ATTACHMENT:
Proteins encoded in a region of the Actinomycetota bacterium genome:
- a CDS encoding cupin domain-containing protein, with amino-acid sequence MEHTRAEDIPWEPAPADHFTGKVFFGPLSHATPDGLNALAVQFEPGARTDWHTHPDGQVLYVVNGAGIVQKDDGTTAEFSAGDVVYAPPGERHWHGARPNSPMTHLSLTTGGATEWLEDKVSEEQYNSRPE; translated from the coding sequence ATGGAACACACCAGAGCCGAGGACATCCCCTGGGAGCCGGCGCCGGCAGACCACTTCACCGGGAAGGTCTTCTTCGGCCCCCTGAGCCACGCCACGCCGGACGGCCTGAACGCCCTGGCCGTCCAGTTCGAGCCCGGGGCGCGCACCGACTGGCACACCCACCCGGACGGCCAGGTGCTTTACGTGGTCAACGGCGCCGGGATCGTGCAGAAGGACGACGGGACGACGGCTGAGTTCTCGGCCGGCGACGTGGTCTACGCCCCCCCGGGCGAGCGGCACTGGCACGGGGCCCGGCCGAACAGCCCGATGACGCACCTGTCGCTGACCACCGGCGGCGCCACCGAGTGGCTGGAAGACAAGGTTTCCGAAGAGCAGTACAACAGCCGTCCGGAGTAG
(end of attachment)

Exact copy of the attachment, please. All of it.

Proteins encoded in a region of the Actinomycetota bacterium genome:
- a CDS encoding cupin domain-containing protein, with amino-acid sequence MEHTRAEDIPWEPAPADHFTGKVFFGPLSHATPDGLNALAVQFEPGARTDWHTHPDGQVLYVVNGAGIVQKDDGTTAEFSAGDVVYAPPGERHWHGARPNSPMTHLSLTTGGATEWLEDKVSEEQYNSRPE; translated from the coding sequence ATGGAACACACCAGAGCCGAGGACATCCCCTGGGAGCCGGCGCCGGCAGACCACTTCACCGGGAAGGTCTTCTTCGGCCCCCTGAGCCACGCCACGCCGGACGGCCTGAACGCCCTGGCCGTCCAGTTCGAGCCCGGGGCGCGCACCGACTGGCACACCCACCCGGACGGCCAGGTGCTTTACGTGGTCAACGGCGCCGGGATCGTGCAGAAGGACGACGGGACGACGGCTGAGTTCTCGGCCGGCGACGTGGTCTACGCCCCCCCGGGCGAGCGGCACTGGCACGGGGCCCGGCCGAACAGCCCGATGACGCACCTGTCGCTGACCACCGGCGGCGCCACCGAGTGGCTGGAAGACAAGGTTTCCGAAGAGCAGTACAACAGCCGTCCGGAGTAG